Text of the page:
9/11 Curriculum Nears Completion

Lesson plans, study guides, interviews, photographs, survivors' stories -- and a child's doll recovered from the wreckage

Credit: Courtesy, National September 11th Memorial & Museum
Found on the morning of September 12, 2001 by Brian Van Flandern.
Their work almost done, the New Jersey educators developing a curriculum for teaching about the September 11 attacks stared out at the World Trade Center construction site with awe, not to mention a few ready cameras.

The glass and steel skeleton of the new Freedom Tower rising before them, the teachers remarked how this was a fitting place for the finishing touches to their landmark education project.

“You know where you are and how you are walking on sacred ground,” said Adele Black, a Rockaway Township teacher. “It drives me forward.”

Two years after its launch as the first of its kind in the nation, New Jersey’s September 11 curriculum project is almost done.

Titled “Learning from the Challenges of Our Time: Global Security, Terrorism, and 9/11 in the Classroom,” the online resource will be a collection of more than 100 lesson plans and study guides that will help educators teach and incorporate the lessons of that day and all that surrounds it.

In final preparation for the release, Black was among a dozen teachers on the development team who traveled into lower Manhattan earlier this month to meet with curators of the National September 11 Memorial & Museum to explore some of the artifacts and other materials that could eventually accompany the curriculum.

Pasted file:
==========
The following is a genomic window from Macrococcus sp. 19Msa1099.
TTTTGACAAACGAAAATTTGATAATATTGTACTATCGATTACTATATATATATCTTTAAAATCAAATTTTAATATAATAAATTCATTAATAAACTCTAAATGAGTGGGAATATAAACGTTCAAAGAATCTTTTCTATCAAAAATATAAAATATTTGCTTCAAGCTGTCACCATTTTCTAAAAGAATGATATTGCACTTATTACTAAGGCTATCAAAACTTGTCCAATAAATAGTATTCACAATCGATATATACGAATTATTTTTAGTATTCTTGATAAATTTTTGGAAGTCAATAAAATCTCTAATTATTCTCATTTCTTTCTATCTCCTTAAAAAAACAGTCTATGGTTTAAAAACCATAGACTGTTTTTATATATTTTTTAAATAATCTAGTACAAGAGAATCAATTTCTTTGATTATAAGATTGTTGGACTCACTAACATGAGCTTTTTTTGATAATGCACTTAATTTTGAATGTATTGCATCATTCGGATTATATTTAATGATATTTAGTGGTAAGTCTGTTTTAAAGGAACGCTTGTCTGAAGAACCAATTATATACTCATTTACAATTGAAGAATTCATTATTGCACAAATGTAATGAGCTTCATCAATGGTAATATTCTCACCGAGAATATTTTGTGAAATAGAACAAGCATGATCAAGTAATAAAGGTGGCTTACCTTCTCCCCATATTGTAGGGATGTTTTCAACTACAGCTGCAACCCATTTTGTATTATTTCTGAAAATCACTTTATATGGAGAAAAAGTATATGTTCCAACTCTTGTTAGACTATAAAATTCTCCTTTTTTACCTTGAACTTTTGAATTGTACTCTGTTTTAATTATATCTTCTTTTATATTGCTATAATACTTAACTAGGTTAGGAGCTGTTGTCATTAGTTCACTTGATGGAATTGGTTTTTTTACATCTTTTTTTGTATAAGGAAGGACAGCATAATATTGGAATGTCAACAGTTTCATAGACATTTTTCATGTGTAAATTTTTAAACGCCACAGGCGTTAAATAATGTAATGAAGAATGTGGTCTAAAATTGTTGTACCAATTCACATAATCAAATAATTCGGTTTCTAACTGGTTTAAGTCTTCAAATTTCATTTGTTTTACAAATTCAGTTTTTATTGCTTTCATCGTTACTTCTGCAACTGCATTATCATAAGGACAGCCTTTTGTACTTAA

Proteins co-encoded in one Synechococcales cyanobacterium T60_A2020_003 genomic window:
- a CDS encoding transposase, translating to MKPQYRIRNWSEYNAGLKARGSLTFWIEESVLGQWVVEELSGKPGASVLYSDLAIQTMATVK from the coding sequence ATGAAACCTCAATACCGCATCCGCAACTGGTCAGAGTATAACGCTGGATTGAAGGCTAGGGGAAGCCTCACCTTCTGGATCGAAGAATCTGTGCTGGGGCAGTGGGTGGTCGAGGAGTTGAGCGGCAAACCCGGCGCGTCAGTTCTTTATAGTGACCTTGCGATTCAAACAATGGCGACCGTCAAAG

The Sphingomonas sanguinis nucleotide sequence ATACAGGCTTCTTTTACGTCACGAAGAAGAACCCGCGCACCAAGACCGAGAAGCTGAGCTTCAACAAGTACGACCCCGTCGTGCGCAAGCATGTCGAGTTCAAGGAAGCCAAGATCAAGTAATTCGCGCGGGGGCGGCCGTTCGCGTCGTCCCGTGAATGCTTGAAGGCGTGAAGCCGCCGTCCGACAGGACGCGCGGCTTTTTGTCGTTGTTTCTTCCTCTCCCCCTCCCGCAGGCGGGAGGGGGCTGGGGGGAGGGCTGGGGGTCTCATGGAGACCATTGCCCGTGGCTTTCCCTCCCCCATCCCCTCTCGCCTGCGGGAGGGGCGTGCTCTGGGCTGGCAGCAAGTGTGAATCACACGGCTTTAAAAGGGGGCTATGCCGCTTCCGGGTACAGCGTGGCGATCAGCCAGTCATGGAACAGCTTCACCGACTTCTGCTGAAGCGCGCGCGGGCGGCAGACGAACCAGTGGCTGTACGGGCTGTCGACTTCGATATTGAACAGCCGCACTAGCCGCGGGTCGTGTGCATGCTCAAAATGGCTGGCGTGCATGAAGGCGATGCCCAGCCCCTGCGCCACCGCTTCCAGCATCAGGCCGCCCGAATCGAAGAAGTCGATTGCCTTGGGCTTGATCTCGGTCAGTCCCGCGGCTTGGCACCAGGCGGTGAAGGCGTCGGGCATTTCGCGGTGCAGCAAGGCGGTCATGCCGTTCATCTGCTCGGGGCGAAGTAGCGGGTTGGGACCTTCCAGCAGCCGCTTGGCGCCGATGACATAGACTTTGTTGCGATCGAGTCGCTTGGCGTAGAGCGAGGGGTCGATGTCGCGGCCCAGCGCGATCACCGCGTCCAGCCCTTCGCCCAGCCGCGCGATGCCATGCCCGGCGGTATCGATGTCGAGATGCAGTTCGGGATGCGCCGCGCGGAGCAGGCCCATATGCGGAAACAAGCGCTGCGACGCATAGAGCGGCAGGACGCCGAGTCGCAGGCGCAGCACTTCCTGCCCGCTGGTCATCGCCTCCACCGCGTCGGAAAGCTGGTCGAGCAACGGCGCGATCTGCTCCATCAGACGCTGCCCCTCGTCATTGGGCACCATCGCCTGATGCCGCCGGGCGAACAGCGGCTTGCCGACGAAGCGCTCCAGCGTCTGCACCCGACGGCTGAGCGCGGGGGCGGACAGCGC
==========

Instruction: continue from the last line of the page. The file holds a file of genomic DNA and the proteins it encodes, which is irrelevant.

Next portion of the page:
Among them are scores of taped interviews and survivors’ stories and boxes upon boxes of children’s art and commemorations. There are also jarring images of the terror and chaos, as well as sobering artifacts from the nearly 3,000 lives that were lost.

Numbered and catalogued like a library book, one particularly poignant item is a little red children’s doll, the mascot of a charitable organization based in the Cantor Fitzgerald offices in the World Trade Center. The tattered doll was found in the rubble on September 12, 2001, one of several recovered around the site.

To the educators, such objects hold immense power in their ability to bring humanity to the harsh lessons of that day. The chief curator of the museum said she has seen the power of the items already.

“We’ve had high school kids here, and it’s really changed their learning,” said Jan Ramirez, the museum’s director of collections. “Some of these materials are really hard to absorb because of the context, but it seems for young people, who maybe are more used to violent images, it is a way for them to connect with the stories.”

The details of the curriculum project’s unveiling are to be wrapped up in the coming weeks, but Ramirez and other officials of the September 11 Memorial & Museum — themselves working feverishly to finish their work — said the project already impresses.

The curriculum was developed in partnership with the state’s Commission on Holocaust Education, Families of September 11 and the Liberty Science Center. It explores not only the actual events but also less tangible topics like human behavior and remembrance.

“It’s really the most advanced and in-depth I have seen in terms of curriculum,” said Clifford Chanin, a program advisor to the museum. “Not only are they completely committed to the subject, but they really know their way around the kinds of sensitive materials and approaches that will be needed.”

“This is very much a pioneering effort,” he said.